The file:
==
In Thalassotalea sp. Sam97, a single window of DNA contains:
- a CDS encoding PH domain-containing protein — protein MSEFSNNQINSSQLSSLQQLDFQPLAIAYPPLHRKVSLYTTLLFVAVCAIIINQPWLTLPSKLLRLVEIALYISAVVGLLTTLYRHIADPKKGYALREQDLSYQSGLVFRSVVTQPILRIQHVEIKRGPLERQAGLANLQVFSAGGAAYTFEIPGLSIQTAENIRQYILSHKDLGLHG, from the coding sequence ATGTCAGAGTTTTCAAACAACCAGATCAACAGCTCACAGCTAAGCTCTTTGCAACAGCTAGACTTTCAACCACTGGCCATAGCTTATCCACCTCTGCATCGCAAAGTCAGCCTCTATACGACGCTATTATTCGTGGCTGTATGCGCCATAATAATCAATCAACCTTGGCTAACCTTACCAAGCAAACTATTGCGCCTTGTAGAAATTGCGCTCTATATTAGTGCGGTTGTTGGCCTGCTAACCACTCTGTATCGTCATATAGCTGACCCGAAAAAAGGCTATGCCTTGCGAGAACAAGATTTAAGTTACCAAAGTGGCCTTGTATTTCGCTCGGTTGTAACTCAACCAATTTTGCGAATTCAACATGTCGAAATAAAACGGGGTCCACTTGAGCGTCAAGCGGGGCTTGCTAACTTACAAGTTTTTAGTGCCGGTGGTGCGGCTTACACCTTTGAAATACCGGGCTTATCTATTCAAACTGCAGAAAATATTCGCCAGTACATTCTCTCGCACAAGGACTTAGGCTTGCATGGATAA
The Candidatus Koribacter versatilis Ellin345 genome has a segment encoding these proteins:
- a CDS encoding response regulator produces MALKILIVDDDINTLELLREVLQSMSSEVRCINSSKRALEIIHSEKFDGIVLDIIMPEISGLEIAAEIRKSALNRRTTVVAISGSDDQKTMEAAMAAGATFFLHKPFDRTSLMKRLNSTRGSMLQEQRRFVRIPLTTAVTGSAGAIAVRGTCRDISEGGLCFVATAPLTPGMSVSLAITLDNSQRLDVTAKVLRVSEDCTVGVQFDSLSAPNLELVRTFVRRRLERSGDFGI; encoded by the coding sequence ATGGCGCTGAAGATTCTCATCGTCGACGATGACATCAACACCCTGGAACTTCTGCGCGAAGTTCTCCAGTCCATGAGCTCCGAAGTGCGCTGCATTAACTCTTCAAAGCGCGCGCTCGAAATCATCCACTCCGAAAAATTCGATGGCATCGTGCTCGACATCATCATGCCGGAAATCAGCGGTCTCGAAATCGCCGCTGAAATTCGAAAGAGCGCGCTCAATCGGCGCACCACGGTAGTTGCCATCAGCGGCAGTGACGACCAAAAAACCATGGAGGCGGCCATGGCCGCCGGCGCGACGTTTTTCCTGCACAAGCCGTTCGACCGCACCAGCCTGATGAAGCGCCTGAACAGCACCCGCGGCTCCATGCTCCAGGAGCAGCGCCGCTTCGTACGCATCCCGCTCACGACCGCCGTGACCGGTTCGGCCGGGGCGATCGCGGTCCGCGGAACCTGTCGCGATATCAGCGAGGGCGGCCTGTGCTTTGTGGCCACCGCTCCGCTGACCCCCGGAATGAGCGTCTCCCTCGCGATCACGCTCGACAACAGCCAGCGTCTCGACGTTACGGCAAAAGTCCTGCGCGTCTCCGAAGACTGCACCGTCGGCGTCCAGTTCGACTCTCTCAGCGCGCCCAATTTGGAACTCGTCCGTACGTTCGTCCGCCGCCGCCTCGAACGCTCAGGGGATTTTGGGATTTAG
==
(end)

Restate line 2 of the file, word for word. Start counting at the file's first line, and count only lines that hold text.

- a CDS encoding PH domain-containing protein — protein MSEFSNNQINSSQLSSLQQLDFQPLAIAYPPLHRKVSLYTTLLFVAVCAIIINQPWLTLPSKLLRLVEIALYISAVVGLLTTLYRHIADPKKGYALREQDLSYQSGLVFRSVVTQPILRIQHVEIKRGPLERQAGLANLQVFSAGGAAYTFEIPGLSIQTAENIRQYILSHKDLGLHG, from the coding sequence ATGTCAGAGTTTTCAAACAACCAGATCAACAGCTCACAGCTAAGCTCTTTGCAACAGCTAGACTTTCAACCACTGGCCATAGCTTATCCACCTCTGCATCGCAAAGTCAGCCTCTATACGACGCTATTATTCGTGGCTGTATGCGCCATAATAATCAATCAACCTTGGCTAACCTTACCAAGCAAACTATTGCGCCTTGTAGAAATTGCGCTCTATATTAGTGCGGTTGTTGGCCTGCTAACCACTCTGTATCGTCATATAGCTGACCCGAAAAAAGGCTATGCCTTGCGAGAACAAGATTTAAGTTACCAAAGTGGCCTTGTATTTCGCTCGGTTGTAACTCAACCAATTTTGCGAATTCAACATGTCGAAATAAAACGGGGTCCACTTGAGCGTCAAGCGGGGCTTGCTAACTTACAAGTTTTTAGTGCCGGTGGTGCGGCTTACACCTTTGAAATACCGGGCTTATCTATTCAAACTGCAGAAAATATTCGCCAGTACATTCTCTCGCACAAGGACTTAGGCTTGCATGGATAA